Dollars and Sense: Teaching your kids about money

Smart financial parental knowledge can help your kids in the future

Explaining finances to your kids

With our country possibly heading into a recession, your kids may have some questions. While you are explaining to your children, it is a great opportunity to help them to understand the issues regarding money and money management. Explaining family finances and giving your child a responsible part in it will serve them well later in life when they are on their own. The following are some ideas to help your children understand the money cycle and how money is spent within the family:
  • Savings account: If your child has asked why this recession happened when it did, part of your explanation can include a description of ‘runaway spending.’ What better time to begin a savings account for your child than during a recession. Kids will learn a lot from their first savings account. They learn about banking, how their money will earn interest and also about budgeting. It will also be a lot harder for them to take money out of their bank account and spend it frivolously when they have made such a concerted effort to save.
  • End entitlement: Kids today have never known an economic downturn and many have never known a time where whatever they wanted wasn’t given to them. There are many theorists, and quite a few books and articles, written recently that call the past 20 years, “The Age of Entitlement.” This era of perpetual growth now appears to have come to an abrupt halt. This is a perfect time to teach about economic cycles and the concomitant issues that come with these cycles. It’s time for all of us, kids included, to come back to reality with regards to spending. Many kids today have grown up with no idea how much things cost, and look at money as coming from an endless parent generated cornucopia.
  • Teach them how to shop: End the ‘I have to have it now’ mentality. Many children and adolescents shop with this mantra as a mindset. Teach them about the relentless and even brutal marketing of trendy clothing and electronics, almost forcing children and adolescents to voraciously consume. Explain how manufacturers ruthlessly target kids and adolescents to BUY, BUY, BUY, and it must be now or else you will be out of step with everyone else. Show them that in a short period of time everything in these trendy shops in the mall will be on sale and that the time to buy is when these initial prices are drastically reduced.
  • Time for an allowance: How many of you were put on an allowance when you were a child? Was that allowance tied to the chores you needed to do around the house? Isn’t this the perfect time to be like our parents and do the same for our children, if we haven’t already done so? Allowances are a wonderful vehicle to help teach kids not only about money but also about responsibility, and at any age need to be tied to some type of responsible chore around the house. As I mentioned in Hudson Valley Parent, this is a time when the family needs to all pitch in and make some sacrifices, and above all share the responsibility of helping the family run smoothly. To help reinforce the concept of how to develop a budget, a child should be putting a portion of their allowance in their bank account.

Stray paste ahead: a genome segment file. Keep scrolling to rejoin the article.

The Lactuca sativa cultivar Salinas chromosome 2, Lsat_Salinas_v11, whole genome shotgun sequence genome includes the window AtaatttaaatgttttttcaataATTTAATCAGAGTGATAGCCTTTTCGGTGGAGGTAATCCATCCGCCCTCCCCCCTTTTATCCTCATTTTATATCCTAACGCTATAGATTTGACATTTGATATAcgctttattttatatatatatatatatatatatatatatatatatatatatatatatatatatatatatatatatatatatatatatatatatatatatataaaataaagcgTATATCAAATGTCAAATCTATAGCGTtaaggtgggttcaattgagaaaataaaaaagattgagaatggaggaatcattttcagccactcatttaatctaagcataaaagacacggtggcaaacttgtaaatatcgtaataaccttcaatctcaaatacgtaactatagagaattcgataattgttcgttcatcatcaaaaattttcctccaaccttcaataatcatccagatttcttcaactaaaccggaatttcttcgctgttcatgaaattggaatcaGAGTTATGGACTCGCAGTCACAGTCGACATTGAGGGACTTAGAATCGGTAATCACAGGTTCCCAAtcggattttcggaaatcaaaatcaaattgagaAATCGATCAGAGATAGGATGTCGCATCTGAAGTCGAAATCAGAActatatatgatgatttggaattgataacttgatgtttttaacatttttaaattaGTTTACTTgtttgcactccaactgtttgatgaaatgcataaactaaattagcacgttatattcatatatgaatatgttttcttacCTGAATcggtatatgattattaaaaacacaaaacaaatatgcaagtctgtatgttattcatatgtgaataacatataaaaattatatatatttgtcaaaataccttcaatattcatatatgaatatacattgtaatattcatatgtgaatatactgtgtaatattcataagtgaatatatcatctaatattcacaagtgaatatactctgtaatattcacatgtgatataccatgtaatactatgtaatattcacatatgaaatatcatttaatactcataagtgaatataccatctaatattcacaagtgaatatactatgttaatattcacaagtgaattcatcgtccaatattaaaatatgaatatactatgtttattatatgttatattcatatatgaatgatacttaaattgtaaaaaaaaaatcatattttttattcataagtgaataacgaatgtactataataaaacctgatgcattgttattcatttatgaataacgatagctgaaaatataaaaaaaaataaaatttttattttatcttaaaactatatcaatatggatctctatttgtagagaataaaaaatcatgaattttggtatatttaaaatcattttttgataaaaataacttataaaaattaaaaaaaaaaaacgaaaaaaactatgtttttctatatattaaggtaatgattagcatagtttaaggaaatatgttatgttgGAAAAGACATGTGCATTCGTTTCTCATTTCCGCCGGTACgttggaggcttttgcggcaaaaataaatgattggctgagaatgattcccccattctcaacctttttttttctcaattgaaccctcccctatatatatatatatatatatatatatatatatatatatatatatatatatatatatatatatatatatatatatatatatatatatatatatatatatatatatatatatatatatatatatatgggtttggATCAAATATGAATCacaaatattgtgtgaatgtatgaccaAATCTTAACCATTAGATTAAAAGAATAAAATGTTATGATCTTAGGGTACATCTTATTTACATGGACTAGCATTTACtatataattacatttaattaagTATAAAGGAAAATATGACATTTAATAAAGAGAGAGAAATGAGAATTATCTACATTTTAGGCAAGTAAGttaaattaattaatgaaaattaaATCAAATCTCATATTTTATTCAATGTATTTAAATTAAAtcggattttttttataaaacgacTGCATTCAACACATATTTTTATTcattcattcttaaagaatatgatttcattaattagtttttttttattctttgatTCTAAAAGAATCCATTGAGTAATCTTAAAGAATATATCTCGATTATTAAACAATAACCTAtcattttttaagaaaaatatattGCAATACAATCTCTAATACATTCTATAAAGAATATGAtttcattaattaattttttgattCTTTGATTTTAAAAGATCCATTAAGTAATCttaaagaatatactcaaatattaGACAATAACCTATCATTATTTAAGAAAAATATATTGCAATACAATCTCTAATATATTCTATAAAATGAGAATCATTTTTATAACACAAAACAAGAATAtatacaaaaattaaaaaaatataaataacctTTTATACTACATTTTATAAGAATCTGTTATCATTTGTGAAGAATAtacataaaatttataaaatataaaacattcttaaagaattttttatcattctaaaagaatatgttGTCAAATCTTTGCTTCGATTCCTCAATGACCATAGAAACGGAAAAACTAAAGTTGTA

• Money for good grades? I’m often asked if a child should be paid for getting good grades or receiving a good report card. There may be extreme circumstances where this might be done, but as I general rule I would say, emphatically, “No.” There are numerous other ways to motivate your child do his or her best rather than paying them to do so. Even if money does work in the short-term and their grades do improve, any specific reinforce loses its ability to motivate. Once the money stops its magic, than what do you do? Developing achievement motivation in children is a complex and individual process requiring knowledge of how your child learns best as well as a thorough understanding of his or her strengths and weaknesses. Your child’s teacher should be an excellent resource to help in this area. Stay away from money as a possible quick fix in this area.
  • Cut up credit cards: The research in this area is clear -- credit cards encourage overspending and impulse buying, not to mention the often 20% interest charges attached to them. It’s very cool to be a young child and pay with a credit card; it’s also a great way to get into debt. Help your child to be “cool” in other ways that won’t strain the family finances.
  • Work: Nothing helps children and adolescents learn about the money cycle like working for the money they spend. When they get jobs and then have to take the hard-earned cash out of their wallets to pay for something that they usually don’t need, it’s a lot more difficult to part with their salaries. Whether it’s running a lemonade stand, cutting the neighbor’s lawn, a paper route or a shift at a fast-food restaurant, part-time work is beneficial to a child’s sense of self-worth at any age.

These are tough financial times for us all. When our children understand what’s going on in our economy and learn how they can contribute to the well-being and maintenance of the family’s finances it not only helps alleviate their and the family’s stress but elevates their sense of self worth as well. Every member of the family participating during a difficult period also has the benefit of strengthening the family bonds and bringing everyone closer together, not a small benefit.

READ MORE: Be honest with your money issues